Olowu’s authenticity struck a chord: after just a year in business he won the 2005 British Fashion Awards’ New Designer of the Year accolade. Attending the ceremony that night was the octogenarian style icon Iris Apfel, who was immediately enthralled by this man who, in her words, was dressed “a la Savile Row with Converse sneakers.” The following morning Olowu and Apfel had a fortuitous encounter over the breakfast table of The Knightsbridge Hotel, and hit it off right away. “Duro is a renaissance man. He is intellectual and street-smart and that’s a rare quality; too many intellectuals live in ivory towers,” she told me. “He’s like me – he likes to combine trash and treasure.”
Another woman Olowu holds in high regard is his wife, Thelma Golden, the director of the Studio Museum in Harlem. “Thelma’s someone I’m obviously in love with, but she’s someone I admire. I think the way I feel about her, about women, affects how I work and what I do,” he said.
The couple met 10 years ago at a party their mutual friend, Paper Magazine editor Kim Hastreiter.Golden had in fact called Olowu’s boutique two years prior in an attempt to get her hands on a dress that had sold out at Barneys, but her message never made it to him. “I always say it was meant to be because if that’s how it had started we probably would never have gone out with each other,” he said. They married in 2008 at New York City Hall, with Hastreiter and Ligon as their witnesses. “I knew they were a perfect couple when I called Thelma one Saturday morning and asked what they were doing and she replied ‘We're reading [fashion] magazines,’” Ligon said.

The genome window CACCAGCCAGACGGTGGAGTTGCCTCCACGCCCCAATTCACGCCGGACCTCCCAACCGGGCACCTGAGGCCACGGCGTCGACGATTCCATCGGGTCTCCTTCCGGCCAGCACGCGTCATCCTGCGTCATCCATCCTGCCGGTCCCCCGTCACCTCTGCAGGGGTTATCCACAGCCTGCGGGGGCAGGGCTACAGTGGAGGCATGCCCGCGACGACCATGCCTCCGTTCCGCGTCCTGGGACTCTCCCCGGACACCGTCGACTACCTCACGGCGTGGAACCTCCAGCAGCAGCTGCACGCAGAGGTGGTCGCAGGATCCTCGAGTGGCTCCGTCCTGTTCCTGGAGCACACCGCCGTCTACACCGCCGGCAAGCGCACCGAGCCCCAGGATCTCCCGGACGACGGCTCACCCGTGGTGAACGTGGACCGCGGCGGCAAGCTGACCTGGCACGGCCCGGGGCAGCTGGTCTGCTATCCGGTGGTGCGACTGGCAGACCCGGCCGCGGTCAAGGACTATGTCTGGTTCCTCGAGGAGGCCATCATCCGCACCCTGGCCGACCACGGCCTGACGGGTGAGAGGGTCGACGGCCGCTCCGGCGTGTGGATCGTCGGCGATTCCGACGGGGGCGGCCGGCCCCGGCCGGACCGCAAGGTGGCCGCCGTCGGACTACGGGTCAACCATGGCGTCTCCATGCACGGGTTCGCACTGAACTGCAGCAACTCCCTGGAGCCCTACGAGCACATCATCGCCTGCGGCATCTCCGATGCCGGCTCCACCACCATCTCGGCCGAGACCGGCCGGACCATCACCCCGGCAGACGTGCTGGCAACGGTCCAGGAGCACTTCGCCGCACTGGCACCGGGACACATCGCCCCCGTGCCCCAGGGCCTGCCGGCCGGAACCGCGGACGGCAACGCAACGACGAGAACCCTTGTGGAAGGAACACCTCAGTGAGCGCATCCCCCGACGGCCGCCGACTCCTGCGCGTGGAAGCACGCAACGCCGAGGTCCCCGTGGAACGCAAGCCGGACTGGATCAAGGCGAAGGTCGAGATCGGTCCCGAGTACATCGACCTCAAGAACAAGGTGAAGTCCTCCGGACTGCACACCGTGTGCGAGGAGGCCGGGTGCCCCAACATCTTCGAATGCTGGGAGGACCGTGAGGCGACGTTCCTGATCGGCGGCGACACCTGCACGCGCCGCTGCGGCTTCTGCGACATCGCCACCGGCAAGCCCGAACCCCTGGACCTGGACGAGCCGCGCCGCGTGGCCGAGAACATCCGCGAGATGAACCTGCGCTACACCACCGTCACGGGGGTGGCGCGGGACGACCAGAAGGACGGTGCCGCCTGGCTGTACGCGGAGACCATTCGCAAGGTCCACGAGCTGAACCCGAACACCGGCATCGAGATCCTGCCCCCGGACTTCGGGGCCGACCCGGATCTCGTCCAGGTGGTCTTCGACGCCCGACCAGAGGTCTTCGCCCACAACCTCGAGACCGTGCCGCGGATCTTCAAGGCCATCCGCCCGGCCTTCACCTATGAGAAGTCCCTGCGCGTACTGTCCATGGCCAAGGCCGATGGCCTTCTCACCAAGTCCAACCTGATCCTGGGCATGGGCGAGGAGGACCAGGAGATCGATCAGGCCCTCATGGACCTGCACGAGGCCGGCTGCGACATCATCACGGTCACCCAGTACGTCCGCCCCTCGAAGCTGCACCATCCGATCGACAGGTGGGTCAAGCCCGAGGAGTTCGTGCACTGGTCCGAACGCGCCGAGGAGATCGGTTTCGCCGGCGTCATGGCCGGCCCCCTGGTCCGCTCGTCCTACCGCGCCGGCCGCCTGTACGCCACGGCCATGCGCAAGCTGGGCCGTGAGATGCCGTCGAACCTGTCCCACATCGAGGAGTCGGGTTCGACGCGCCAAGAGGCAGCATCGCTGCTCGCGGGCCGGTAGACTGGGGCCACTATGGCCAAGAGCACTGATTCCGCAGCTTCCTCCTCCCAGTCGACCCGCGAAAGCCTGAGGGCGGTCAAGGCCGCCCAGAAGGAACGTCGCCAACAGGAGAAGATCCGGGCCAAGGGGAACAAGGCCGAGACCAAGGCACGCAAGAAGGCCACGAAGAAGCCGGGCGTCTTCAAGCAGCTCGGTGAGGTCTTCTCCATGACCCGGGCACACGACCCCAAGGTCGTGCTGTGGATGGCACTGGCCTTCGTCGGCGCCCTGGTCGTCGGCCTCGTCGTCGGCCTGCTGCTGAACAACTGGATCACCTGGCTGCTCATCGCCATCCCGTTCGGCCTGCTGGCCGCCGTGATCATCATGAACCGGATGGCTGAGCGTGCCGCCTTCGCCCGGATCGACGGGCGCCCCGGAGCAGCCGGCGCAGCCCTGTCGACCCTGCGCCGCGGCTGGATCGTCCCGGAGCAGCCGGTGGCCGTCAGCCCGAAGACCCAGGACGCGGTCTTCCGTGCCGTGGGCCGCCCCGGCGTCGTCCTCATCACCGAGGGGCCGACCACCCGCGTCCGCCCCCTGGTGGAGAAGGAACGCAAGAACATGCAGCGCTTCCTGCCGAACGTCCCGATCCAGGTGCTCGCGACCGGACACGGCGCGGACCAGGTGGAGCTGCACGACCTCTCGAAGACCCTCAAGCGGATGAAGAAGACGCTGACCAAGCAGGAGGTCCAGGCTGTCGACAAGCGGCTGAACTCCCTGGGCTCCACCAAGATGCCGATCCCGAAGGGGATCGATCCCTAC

Studying magazines is something Olowu has done from a young age, but it is out in the world – whether on the streets of Lagos or the halls of the Tate – where he finds true inspiration. Take a scroll of his Instagram feed, and in place of the usual selfies you'll find a judicious observer of individual style.
“I like clothes to reflect whom the person is, so no mutton dressed as lamb, no trying too hard,” he said. That’s the direction he predicts society is moving in: “It’s how people used to think about fashion and music, and that’s what people are going back to. Not just following the same crowd.”
Produced by Biel Parklee.